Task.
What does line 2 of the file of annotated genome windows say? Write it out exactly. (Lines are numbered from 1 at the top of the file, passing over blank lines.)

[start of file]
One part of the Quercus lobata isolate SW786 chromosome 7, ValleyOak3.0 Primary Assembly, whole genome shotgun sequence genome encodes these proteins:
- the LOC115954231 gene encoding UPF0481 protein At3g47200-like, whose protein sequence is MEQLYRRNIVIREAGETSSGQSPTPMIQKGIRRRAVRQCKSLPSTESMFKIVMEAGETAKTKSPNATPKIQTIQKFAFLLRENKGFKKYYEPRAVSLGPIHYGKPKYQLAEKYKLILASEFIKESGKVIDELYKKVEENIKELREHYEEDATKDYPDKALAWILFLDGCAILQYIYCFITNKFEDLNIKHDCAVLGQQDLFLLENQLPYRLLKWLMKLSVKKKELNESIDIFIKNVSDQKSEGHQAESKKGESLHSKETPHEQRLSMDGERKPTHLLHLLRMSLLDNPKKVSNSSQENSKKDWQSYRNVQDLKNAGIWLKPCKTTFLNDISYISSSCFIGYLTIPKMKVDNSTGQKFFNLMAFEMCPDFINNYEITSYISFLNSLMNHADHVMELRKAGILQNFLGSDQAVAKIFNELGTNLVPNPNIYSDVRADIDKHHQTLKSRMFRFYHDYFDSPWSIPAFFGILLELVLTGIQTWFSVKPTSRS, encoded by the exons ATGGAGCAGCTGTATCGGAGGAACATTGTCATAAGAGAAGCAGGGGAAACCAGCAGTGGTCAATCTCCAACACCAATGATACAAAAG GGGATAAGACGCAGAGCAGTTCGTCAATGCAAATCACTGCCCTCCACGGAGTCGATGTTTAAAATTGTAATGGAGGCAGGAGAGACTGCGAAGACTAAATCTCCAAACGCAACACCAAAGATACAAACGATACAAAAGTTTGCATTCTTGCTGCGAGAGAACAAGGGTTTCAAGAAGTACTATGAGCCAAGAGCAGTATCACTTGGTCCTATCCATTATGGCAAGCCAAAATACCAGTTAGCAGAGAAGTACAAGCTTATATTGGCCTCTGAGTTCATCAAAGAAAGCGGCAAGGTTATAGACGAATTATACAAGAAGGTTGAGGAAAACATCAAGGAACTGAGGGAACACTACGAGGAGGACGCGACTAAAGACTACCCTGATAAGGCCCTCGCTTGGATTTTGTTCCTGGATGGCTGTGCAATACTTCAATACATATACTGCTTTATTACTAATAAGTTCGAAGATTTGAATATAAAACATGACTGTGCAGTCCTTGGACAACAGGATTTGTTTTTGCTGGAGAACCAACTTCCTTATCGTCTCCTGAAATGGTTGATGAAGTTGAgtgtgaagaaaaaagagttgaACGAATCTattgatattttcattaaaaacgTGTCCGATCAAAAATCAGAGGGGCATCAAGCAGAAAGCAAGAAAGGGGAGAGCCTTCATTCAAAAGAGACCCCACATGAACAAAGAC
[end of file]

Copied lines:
- the LOC115954231 gene encoding UPF0481 protein At3g47200-like, whose protein sequence is MEQLYRRNIVIREAGETSSGQSPTPMIQKGIRRRAVRQCKSLPSTESMFKIVMEAGETAKTKSPNATPKIQTIQKFAFLLRENKGFKKYYEPRAVSLGPIHYGKPKYQLAEKYKLILASEFIKESGKVIDELYKKVEENIKELREHYEEDATKDYPDKALAWILFLDGCAILQYIYCFITNKFEDLNIKHDCAVLGQQDLFLLENQLPYRLLKWLMKLSVKKKELNESIDIFIKNVSDQKSEGHQAESKKGESLHSKETPHEQRLSMDGERKPTHLLHLLRMSLLDNPKKVSNSSQENSKKDWQSYRNVQDLKNAGIWLKPCKTTFLNDISYISSSCFIGYLTIPKMKVDNSTGQKFFNLMAFEMCPDFINNYEITSYISFLNSLMNHADHVMELRKAGILQNFLGSDQAVAKIFNELGTNLVPNPNIYSDVRADIDKHHQTLKSRMFRFYHDYFDSPWSIPAFFGILLELVLTGIQTWFSVKPTSRS, encoded by the exons ATGGAGCAGCTGTATCGGAGGAACATTGTCATAAGAGAAGCAGGGGAAACCAGCAGTGGTCAATCTCCAACACCAATGATACAAAAG GGGATAAGACGCAGAGCAGTTCGTCAATGCAAATCACTGCCCTCCACGGAGTCGATGTTTAAAATTGTAATGGAGGCAGGAGAGACTGCGAAGACTAAATCTCCAAACGCAACACCAAAGATACAAACGATACAAAAGTTTGCATTCTTGCTGCGAGAGAACAAGGGTTTCAAGAAGTACTATGAGCCAAGAGCAGTATCACTTGGTCCTATCCATTATGGCAAGCCAAAATACCAGTTAGCAGAGAAGTACAAGCTTATATTGGCCTCTGAGTTCATCAAAGAAAGCGGCAAGGTTATAGACGAATTATACAAGAAGGTTGAGGAAAACATCAAGGAACTGAGGGAACACTACGAGGAGGACGCGACTAAAGACTACCCTGATAAGGCCCTCGCTTGGATTTTGTTCCTGGATGGCTGTGCAATACTTCAATACATATACTGCTTTATTACTAATAAGTTCGAAGATTTGAATATAAAACATGACTGTGCAGTCCTTGGACAACAGGATTTGTTTTTGCTGGAGAACCAACTTCCTTATCGTCTCCTGAAATGGTTGATGAAGTTGAgtgtgaagaaaaaagagttgaACGAATCTattgatattttcattaaaaacgTGTCCGATCAAAAATCAGAGGGGCATCAAGCAGAAAGCAAGAAAGGGGAGAGCCTTCATTCAAAAGAGACCCCACATGAACAAAGAC